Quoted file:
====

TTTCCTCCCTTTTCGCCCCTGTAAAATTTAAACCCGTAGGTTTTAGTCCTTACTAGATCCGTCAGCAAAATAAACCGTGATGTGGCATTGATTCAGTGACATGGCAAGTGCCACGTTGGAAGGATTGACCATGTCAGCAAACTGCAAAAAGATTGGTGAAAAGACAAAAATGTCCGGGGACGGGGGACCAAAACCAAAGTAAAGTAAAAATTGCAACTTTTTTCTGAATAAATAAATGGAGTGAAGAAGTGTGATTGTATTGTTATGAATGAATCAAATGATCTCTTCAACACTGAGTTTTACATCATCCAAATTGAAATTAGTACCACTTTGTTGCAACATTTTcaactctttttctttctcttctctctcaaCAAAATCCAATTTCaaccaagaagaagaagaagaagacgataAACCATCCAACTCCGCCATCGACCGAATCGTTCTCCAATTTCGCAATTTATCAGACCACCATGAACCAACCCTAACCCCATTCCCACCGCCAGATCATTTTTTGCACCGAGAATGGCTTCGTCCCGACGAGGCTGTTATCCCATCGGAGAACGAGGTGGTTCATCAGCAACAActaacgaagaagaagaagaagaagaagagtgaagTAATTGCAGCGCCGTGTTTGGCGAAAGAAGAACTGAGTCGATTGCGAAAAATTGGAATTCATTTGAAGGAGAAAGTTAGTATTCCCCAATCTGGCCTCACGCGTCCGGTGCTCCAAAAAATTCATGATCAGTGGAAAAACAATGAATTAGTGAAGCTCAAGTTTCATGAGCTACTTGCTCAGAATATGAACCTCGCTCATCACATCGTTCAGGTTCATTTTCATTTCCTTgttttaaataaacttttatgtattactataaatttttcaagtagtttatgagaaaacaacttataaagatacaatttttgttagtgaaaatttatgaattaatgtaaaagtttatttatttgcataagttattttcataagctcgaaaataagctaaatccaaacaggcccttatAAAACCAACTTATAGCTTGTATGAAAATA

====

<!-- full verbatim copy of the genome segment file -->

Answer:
TTTCCTCCCTTTTCGCCCCTGTAAAATTTAAACCCGTAGGTTTTAGTCCTTACTAGATCCGTCAGCAAAATAAACCGTGATGTGGCATTGATTCAGTGACATGGCAAGTGCCACGTTGGAAGGATTGACCATGTCAGCAAACTGCAAAAAGATTGGTGAAAAGACAAAAATGTCCGGGGACGGGGGACCAAAACCAAAGTAAAGTAAAAATTGCAACTTTTTTCTGAATAAATAAATGGAGTGAAGAAGTGTGATTGTATTGTTATGAATGAATCAAATGATCTCTTCAACACTGAGTTTTACATCATCCAAATTGAAATTAGTACCACTTTGTTGCAACATTTTcaactctttttctttctcttctctctcaaCAAAATCCAATTTCaaccaagaagaagaagaagaagacgataAACCATCCAACTCCGCCATCGACCGAATCGTTCTCCAATTTCGCAATTTATCAGACCACCATGAACCAACCCTAACCCCATTCCCACCGCCAGATCATTTTTTGCACCGAGAATGGCTTCGTCCCGACGAGGCTGTTATCCCATCGGAGAACGAGGTGGTTCATCAGCAACAActaacgaagaagaagaagaagaagaagagtgaagTAATTGCAGCGCCGTGTTTGGCGAAAGAAGAACTGAGTCGATTGCGAAAAATTGGAATTCATTTGAAGGAGAAAGTTAGTATTCCCCAATCTGGCCTCACGCGTCCGGTGCTCCAAAAAATTCATGATCAGTGGAAAAACAATGAATTAGTGAAGCTCAAGTTTCATGAGCTACTTGCTCAGAATATGAACCTCGCTCATCACATCGTTCAGGTTCATTTTCATTTCCTTgttttaaataaacttttatgtattactataaatttttcaagtagtttatgagaaaacaacttataaagatacaatttttgttagtgaaaatttatgaattaatgtaaaagtttatttatttgcataagttattttcataagctcgaaaataagctaaatccaaacaggcccttatAAAACCAACTTATAGCTTGTATGAAAATA